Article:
Dear Dr G,

I am a 25 year-old-man who is desperate and hoping to get some advice about my dwindling manhood.

Last year, I noticed painful glands on my face and had some difficulty in swallowing. After a few days, to my horror, I started getting painful testicles.

My nuts had become so swollen. I went to the doctors and they admitted me for observation. I was told I had contracted mumps.

I was surprised that despite the infection, I was not given antibiotics.

The swellings persisted for two weeks and it eventually subsided.

After almost one year, I am having some issues with my sex life. I don’t think I am the man I used to be.

My sex drive is not as strong and my partner notices my erection is somewhat weaker.

Besides, I also noticed my testicles have shrunk after the incident.

I would like to put Dr G on the spot regarding mumps.

What exactly is mumps? With the advent of vaccination, will the infection disappear into oblivion?

Finally, will my balls ever get back to their former glory, and will I ever be able to father a child?


Dwindling man (hood)

Mumps is a viral disease caused by a highly contagious virus spread rapidly among people living in close proximity.

The virus is usually transmitted through air droplets and touching. The infection can affect children and adults, however, the symptoms in adults are usually more severe and long-lasting.

In fact, many children may not even have any symptoms despite the infection.

The initial symptoms of mumps are fever, muscular ache and general malaise, usually followed by painful swelling of the salivary glands.

Because a virus causes the infection, the use of antibiotics is completely useless.

The vast majority of the sufferers are observed and with minimal intervention.

Complications of mumps are rare, but can also be detrimental. These may include meningitis, deafness, infections of the heart and the testicles or ovaries.

Infections of the gonads occur in both men and women. Fortunately, the infections of the ovaries are usually mild and hardly result in the impairment of fertility.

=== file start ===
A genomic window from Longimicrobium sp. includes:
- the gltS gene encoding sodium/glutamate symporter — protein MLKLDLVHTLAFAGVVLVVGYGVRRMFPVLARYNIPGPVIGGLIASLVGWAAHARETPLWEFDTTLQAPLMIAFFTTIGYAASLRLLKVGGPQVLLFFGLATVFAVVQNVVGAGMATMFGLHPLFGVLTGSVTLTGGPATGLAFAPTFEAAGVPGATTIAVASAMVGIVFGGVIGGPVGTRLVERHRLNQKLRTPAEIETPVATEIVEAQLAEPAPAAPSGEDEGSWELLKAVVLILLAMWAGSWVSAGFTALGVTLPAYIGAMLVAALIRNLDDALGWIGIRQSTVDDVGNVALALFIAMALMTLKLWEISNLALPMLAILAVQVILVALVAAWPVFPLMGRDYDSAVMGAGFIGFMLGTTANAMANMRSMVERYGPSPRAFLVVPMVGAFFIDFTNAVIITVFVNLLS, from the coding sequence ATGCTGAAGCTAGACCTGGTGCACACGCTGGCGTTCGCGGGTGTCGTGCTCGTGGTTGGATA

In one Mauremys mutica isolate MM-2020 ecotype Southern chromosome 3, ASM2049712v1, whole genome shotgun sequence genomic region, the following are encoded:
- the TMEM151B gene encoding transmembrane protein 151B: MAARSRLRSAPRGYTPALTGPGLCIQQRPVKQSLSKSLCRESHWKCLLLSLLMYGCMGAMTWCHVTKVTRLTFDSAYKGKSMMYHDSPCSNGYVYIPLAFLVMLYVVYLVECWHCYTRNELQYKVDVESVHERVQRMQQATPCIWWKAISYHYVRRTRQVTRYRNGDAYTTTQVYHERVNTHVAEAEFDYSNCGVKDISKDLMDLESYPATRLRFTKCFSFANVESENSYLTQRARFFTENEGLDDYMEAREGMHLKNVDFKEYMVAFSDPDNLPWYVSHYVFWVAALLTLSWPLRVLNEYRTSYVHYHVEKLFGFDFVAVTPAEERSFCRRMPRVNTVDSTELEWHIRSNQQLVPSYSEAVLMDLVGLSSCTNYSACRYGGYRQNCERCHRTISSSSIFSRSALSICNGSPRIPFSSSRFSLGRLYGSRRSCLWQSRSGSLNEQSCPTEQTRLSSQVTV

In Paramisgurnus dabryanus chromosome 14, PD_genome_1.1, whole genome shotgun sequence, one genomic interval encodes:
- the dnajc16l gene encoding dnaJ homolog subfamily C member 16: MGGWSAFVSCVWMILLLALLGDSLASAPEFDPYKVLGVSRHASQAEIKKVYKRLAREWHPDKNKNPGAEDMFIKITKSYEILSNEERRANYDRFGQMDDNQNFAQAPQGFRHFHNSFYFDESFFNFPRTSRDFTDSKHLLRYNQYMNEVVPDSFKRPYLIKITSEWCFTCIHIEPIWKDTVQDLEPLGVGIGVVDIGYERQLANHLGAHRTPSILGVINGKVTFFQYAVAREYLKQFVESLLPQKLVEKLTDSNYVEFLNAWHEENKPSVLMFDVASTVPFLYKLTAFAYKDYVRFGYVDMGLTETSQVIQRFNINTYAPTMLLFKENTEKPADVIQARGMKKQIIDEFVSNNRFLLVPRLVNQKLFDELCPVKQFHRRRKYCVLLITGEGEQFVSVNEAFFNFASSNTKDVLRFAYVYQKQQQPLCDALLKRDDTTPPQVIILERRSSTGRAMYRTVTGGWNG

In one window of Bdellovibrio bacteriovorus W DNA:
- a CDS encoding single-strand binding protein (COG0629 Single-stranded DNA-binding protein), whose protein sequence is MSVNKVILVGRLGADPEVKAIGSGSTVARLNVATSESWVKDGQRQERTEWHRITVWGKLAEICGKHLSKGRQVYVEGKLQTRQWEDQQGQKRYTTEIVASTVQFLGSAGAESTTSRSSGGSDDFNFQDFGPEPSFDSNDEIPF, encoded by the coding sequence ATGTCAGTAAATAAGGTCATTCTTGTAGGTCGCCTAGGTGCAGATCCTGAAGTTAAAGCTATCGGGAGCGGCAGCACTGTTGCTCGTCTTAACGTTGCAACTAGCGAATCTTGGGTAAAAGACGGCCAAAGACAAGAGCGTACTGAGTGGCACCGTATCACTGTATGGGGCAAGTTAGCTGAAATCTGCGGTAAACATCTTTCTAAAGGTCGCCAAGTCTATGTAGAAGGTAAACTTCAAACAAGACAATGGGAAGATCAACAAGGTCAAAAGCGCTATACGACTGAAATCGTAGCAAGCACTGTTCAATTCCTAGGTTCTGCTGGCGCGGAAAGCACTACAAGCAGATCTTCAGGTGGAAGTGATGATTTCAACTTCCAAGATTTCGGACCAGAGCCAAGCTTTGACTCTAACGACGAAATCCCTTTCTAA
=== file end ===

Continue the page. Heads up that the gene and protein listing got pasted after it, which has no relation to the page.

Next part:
On the other hand, the mumps orchitis is the most common complication of adult men infected with the virus. The inflammation of the testicles is noted in 30% of infected men, and one-third of the disease affects both testicles.

Half of the victims with testicles affected by mumps demonstrate some degree of dysfunction. During the first few days of infection, the inflammation resulted in swelling of the sperm-producing cells.

The rise in pressure within the tightly packed sperm cells often leads to the eventual shrinkage of the manhood. Cutting open the testicles have been tried as a surgical mean to reduce the pressure caused by the viral attack.

However, the intervention did not prevent the testicular shrinkage, and fortunately, such brutal operations have been stopped!

The main cells in the sac affected by the mumps orchitis are the Leydig cells and the germ cells. Despite the initial plummeting level of testosterone during the acute phase of mumps, the basal testosterone for most men returns to normal after several months.

Therefore, the shrinking manhood tends not to impact on sexual libido or the rigidity of the penis. However, the psychological trauma of witnessing the rollercoaster changes of the swollen balls followed shrinking manhood can understandably dampen any man’s sex life.

On the other hand, the mumps causing male infertility is well documented.

Unilateral infection is noted to cause a transient drop in sperm quality, including the number, motility and morphology. Generally, bilateral mumps orchitis can induce subfertility in up to 87% of infected men. Early freezing of the gametes in the sperm bank may be a sure way to ensure preservation of the lineage.

The introduction of mumps vaccine in 1967 had ensured the drastic reduction of infections over five decades. The statistics demonstrated a drop in reported cases from 151,209 in 1968 to 265 cases in 2001. It is noted that the national uptake of the MMR vaccine had fallen from its peak of 92% to 82% in 2003.

Such reduction had impacted on the herd immunity and is widely blamed for the reemergence of this “ball destructive” virus!

The famous Irish poet and playwright, Oscar Wilde, once said: “To lose one parent may be regarded as a misfortune; to lose both looks like carelessness.”

Dr G’s advice is: “To lose one ball to mumps is regarded as a salvageable misfortune, but to lose both is definitely the carelessness of the vaccine sceptics!”

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